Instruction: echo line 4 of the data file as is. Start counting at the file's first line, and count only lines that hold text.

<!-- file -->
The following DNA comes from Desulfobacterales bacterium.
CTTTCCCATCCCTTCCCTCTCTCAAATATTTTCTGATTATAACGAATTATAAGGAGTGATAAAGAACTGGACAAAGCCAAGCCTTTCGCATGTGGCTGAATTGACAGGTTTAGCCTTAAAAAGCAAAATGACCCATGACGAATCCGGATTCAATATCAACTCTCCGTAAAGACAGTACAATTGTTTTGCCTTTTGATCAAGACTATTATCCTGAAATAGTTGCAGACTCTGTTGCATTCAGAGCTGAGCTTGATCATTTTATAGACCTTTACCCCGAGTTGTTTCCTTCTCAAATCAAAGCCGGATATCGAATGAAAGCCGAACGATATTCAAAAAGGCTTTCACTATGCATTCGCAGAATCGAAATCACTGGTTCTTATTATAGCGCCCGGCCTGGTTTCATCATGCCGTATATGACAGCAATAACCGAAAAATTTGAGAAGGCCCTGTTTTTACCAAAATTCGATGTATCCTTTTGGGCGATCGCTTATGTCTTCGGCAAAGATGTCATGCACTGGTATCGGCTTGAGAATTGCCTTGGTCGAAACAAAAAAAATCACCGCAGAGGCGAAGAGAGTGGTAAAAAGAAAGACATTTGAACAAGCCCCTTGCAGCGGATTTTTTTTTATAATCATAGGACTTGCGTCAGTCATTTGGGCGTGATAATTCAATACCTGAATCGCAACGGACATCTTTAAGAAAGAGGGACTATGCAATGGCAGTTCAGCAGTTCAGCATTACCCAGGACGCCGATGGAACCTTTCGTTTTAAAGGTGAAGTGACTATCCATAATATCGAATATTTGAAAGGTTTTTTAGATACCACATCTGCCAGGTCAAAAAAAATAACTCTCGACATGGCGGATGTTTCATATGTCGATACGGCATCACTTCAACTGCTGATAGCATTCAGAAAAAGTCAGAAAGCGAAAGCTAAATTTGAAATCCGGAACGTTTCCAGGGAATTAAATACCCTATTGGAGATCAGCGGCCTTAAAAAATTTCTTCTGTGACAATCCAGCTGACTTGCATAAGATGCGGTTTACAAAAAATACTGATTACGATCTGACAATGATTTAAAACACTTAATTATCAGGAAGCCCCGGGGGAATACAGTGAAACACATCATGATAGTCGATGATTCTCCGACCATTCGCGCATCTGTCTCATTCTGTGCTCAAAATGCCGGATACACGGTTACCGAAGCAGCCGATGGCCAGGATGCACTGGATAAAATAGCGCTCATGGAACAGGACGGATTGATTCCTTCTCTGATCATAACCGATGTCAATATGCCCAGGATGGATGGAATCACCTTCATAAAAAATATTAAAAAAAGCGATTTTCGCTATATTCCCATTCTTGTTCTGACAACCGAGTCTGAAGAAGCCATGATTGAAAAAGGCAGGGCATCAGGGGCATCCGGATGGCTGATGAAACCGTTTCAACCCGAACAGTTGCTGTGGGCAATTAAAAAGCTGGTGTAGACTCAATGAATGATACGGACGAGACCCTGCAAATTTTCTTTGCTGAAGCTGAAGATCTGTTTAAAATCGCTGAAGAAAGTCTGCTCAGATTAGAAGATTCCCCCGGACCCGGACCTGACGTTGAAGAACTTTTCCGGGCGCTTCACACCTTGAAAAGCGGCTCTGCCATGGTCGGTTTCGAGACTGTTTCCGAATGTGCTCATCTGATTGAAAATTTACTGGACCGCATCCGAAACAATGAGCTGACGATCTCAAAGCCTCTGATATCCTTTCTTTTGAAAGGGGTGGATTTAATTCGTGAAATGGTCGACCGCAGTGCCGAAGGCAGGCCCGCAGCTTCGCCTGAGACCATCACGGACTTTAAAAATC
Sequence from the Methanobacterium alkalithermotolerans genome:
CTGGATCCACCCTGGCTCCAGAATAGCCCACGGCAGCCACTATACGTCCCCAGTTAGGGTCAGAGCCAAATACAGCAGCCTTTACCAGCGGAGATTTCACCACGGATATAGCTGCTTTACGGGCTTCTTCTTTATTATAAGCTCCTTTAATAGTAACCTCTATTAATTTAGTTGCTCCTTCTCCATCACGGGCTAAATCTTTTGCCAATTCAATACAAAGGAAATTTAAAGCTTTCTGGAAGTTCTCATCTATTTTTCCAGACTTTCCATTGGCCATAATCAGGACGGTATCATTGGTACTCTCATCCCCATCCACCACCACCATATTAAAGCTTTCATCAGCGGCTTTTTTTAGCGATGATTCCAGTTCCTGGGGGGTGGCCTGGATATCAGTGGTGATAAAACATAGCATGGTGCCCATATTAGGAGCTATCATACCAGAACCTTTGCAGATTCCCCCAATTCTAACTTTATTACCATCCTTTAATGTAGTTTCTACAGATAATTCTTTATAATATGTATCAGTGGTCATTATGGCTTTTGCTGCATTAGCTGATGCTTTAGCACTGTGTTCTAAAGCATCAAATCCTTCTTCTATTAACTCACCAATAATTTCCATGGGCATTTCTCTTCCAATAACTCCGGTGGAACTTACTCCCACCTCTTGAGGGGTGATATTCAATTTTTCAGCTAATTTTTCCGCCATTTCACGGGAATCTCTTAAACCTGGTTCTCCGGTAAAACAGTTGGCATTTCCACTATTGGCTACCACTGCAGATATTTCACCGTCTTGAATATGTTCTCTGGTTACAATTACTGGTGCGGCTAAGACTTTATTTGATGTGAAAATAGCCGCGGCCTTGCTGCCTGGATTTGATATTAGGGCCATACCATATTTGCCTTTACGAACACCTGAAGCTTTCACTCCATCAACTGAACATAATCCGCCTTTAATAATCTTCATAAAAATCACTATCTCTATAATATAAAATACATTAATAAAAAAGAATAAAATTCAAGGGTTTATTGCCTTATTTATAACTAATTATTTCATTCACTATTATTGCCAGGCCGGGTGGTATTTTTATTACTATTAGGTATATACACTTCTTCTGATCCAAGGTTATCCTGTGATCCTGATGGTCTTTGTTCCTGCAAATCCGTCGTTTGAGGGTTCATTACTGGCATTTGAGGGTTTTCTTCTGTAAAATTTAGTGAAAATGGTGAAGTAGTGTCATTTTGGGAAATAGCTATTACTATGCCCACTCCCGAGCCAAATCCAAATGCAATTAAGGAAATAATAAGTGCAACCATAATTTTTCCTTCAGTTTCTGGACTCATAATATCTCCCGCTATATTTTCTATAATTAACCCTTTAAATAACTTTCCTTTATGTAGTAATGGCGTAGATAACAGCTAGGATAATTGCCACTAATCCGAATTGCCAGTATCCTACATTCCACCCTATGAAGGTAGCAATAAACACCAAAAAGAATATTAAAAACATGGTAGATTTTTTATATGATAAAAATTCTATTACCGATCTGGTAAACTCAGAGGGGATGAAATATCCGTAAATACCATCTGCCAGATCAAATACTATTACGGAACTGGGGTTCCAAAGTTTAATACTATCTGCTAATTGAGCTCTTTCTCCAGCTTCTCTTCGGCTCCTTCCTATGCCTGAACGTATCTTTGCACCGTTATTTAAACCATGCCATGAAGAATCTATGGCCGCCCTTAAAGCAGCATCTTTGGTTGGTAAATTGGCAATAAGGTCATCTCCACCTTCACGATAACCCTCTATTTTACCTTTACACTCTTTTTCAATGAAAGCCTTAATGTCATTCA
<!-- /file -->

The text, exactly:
CTGGATCCACCCTGGCTCCAGAATAGCCCACGGCAGCCACTATACGTCCCCAGTTAGGGTCAGAGCCAAATACAGCAGCCTTTACCAGCGGAGATTTCACCACGGATATAGCTGCTTTACGGGCTTCTTCTTTATTATAAGCTCCTTTAATAGTAACCTCTATTAATTTAGTTGCTCCTTCTCCATCACGGGCTAAATCTTTTGCCAATTCAATACAAAGGAAATTTAAAGCTTTCTGGAAGTTCTCATCTATTTTTCCAGACTTTCCATTGGCCATAATCAGGACGGTATCATTGGTACTCTCATCCCCATCCACCACCACCATATTAAAGCTTTCATCAGCGGCTTTTTTTAGCGATGATTCCAGTTCCTGGGGGGTGGCCTGGATATCAGTGGTGATAAAACATAGCATGGTGCCCATATTAGGAGCTATCATACCAGAACCTTTGCAGATTCCCCCAATTCTAACTTTATTACCATCCTTTAATGTAGTTTCTACAGATAATTCTTTATAATATGTATCAGTGGTCATTATGGCTTTTGCTGCATTAGCTGATGCTTTAGCACTGTGTTCTAAAGCATCAAATCCTTCTTCTATTAACTCACCAATAATTTCCATGGGCATTTCTCTTCCAATAACTCCGGTGGAACTTACTCCCACCTCTTGAGGGGTGATATTCAATTTTTCAGCTAATTTTTCCGCCATTTCACGGGAATCTCTTAAACCTGGTTCTCCGGTAAAACAGTTGGCATTTCCACTATTGGCTACCACTGCAGATATTTCACCGTCTTGAATATGTTCTCTGGTTACAATTACTGGTGCGGCTAAGACTTTATTTGATGTGAAAATAGCCGCGGCCTTGCTGCCTGGATTTGATATTAGGGCCATACCATATTTGCCTTTACGAACACCTGAAGCTTTCACTCCATCAACTGAACATAATCCGCCTTTAATAATCTTCATAAAAATCACTATCTCTATAATATAAAATACATTAATAAAAAAGAATAAAATTCAAGGGTTTATTGCCTTATTTATAACTAATTATTTCATTCACTATTATTGCCAGGCCGGGTGGTATTTTTATTACTATTAGGTATATACACTTCTTCTGATCCAAGGTTATCCTGTGATCCTGATGGTCTTTGTTCCTGCAAATCCGTCGTTTGAGGGTTCATTACTGGCATTTGAGGGTTTTCTTCTGTAAAATTTAGTGAAAATGGTGAAGTAGTGTCATTTTGGGAAATAGCTATTACTATGCCCACTCCCGAGCCAAATCCAAATGCAATTAAGGAAATAATAAGTGCAACCATAATTTTTCCTTCAGTTTCTGGACTCATAATATCTCCCGCTATATTTTCTATAATTAACCCTTTAAATAACTTTCCTTTATGTAGTAATGGCGTAGATAACAGCTAGGATAATTGCCACTAATCCGAATTGCCAGTATCCTACATTCCACCCTATGAAGGTAGCAATAAACACCAAAAAGAATATTAAAAACATGGTAGATTTTTTATATGATAAAAATTCTATTACCGATCTGGTAAACTCAGAGGGGATGAAATATCCGTAAATACCATCTGCCAGATCAAATACTATTACGGAACTGGGGTTCCAAAGTTTAATACTATCTGCTAATTGAGCTCTTTCTCCAGCTTCTCTTCGGCTCCTTCCTATGCCTGAACGTATCTTTGCACCGTTATTTAAACCATGCCATGAAGAATCTATGGCCGCCCTTAAAGCAGCATCTTTGGTTGGTAAATTGGCAATAAGGTCATCTCCACCTTCACGATAACCCTCTATTTTACCTTTACACTCTTTTTCAATGAAAGCCTTAATGTCATTCA